Re: Aircraft speed and weight at cruise.

Date:         24 Oct 97 04:33:14 
From:         David Guyer <david.a.guyer@boeing.com>
Organization: Boeing Commercial Airplanes Group
References:   1
Next article
View raw article
  or MIME structure

jf mezei wrote:
> -A wing generates a lift value which is proportional to the air speed.
>
> -The force of the lift should always equal the weight of the aircraft
>  otherwise the plane would either climb or drop.
>
> -The weight of an aircraft changes as fuel is exhausted during cruise.
>
> QUESTION:
>
> Assuming a LAX-SYD flight with no winds. Towards the end of the flights
> when the plane is much lighter, doesn't the lift provided by the wings
> exceed by quite a bit the lighter weight of the aircraft ?

If no adjustments during the flight were made, this would be true, but
minor adjustments are constantly being made.

> Is this change so trivial that it is not an issue, or do pilots take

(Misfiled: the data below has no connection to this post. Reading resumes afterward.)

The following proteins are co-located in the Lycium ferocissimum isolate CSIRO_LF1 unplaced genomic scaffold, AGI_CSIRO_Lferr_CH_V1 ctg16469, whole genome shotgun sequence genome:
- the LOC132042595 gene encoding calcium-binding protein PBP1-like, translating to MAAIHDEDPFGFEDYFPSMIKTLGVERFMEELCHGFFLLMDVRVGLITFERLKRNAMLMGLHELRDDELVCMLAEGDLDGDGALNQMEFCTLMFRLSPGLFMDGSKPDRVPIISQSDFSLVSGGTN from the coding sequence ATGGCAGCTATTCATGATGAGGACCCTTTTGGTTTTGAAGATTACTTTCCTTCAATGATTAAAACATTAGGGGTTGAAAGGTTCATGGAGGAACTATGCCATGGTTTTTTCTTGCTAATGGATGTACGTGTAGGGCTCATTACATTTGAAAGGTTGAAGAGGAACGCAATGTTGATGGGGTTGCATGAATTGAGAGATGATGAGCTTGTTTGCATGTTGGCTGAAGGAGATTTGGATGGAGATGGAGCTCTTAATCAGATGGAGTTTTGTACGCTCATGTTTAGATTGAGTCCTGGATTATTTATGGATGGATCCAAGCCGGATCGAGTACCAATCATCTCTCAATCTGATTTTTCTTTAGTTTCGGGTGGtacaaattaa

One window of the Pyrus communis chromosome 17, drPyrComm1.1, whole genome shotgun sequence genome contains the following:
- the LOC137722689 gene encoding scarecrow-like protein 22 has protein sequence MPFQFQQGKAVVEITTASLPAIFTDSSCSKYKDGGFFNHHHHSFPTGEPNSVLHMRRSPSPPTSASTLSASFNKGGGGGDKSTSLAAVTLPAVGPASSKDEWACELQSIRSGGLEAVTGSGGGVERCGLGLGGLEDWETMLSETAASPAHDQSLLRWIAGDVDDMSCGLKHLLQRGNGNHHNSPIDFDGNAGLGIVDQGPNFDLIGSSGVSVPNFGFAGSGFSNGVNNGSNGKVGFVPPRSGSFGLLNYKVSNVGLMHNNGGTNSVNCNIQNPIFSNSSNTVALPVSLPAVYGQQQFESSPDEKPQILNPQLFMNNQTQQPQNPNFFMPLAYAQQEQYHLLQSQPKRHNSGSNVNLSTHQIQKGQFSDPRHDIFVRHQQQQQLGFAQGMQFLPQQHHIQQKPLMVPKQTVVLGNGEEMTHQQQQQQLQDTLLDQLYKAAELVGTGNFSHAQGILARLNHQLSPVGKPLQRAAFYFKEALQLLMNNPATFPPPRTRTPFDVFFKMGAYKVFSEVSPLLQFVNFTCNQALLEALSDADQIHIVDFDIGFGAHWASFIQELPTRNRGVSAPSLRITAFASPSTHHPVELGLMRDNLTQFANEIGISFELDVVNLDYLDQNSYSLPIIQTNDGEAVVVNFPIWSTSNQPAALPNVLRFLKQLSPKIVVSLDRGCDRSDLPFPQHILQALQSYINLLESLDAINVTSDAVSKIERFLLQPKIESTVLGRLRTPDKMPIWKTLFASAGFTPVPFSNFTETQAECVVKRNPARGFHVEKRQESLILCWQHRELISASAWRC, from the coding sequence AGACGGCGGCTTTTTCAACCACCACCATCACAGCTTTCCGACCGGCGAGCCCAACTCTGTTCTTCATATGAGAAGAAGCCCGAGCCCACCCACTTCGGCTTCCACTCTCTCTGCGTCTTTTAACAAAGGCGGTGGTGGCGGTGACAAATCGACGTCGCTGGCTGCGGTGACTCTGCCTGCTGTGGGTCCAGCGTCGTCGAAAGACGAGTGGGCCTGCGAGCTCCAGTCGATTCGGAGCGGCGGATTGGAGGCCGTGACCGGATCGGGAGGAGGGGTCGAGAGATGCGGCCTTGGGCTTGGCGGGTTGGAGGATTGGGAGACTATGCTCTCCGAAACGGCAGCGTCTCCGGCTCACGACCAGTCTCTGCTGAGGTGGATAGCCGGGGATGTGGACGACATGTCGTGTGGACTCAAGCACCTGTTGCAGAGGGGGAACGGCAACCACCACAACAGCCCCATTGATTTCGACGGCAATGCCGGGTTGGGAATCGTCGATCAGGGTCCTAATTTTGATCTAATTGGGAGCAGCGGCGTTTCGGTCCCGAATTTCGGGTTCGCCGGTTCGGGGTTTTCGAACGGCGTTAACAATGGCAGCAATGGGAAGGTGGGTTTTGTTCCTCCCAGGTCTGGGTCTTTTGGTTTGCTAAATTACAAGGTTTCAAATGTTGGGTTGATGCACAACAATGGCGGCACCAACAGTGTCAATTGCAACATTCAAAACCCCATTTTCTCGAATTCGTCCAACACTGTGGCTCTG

> this into consideration (reducing speed to reduce lift or what ?) ????
>
> If speed is adjusted to match the lift with the weight of the aircraft,
> how does this affect airline schedules  where cargo loads may influence
> the time it takes for the airctaft to get to destination ?
>
> Would a fully loaded plane not travel faster then a same plane but
> lightly loaded ?

Typically, a plane has both an autopilot and an autothrottle, but even
without these pilots would be making the same adjustments.  During the
flight, as fuel is exhausted, and the aircraft becomes lighter, the
throttles are reduced to maintain a constant airspeed (Mach number).
Since the same airspeed is maintained, if the wing's angle of attack is
not changed, there would be excess lift, but the standard practice of
maintaining altitude, naturally causes a reduction in angle of attack,
which maintains the lift=weight balance.